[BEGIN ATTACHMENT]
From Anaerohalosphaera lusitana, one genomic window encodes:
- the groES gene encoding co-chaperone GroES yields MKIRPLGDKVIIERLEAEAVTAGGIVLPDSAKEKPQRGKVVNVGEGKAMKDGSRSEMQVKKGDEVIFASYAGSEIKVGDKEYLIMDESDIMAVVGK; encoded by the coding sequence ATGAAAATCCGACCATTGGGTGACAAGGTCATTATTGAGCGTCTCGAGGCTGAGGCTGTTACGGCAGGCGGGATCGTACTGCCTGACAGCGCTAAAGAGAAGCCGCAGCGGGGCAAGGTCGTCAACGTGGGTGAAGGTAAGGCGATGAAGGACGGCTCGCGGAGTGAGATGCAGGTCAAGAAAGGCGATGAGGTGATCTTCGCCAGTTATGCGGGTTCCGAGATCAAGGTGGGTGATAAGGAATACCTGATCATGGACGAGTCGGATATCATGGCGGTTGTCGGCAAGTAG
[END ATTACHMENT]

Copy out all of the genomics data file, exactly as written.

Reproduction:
From Anaerohalosphaera lusitana, one genomic window encodes:
- the groES gene encoding co-chaperone GroES yields MKIRPLGDKVIIERLEAEAVTAGGIVLPDSAKEKPQRGKVVNVGEGKAMKDGSRSEMQVKKGDEVIFASYAGSEIKVGDKEYLIMDESDIMAVVGK; encoded by the coding sequence ATGAAAATCCGACCATTGGGTGACAAGGTCATTATTGAGCGTCTCGAGGCTGAGGCTGTTACGGCAGGCGGGATCGTACTGCCTGACAGCGCTAAAGAGAAGCCGCAGCGGGGCAAGGTCGTCAACGTGGGTGAAGGTAAGGCGATGAAGGACGGCTCGCGGAGTGAGATGCAGGTCAAGAAAGGCGATGAGGTGATCTTCGCCAGTTATGCGGGTTCCGAGATCAAGGTGGGTGATAAGGAATACCTGATCATGGACGAGTCGGATATCATGGCGGTTGTCGGCAAGTAG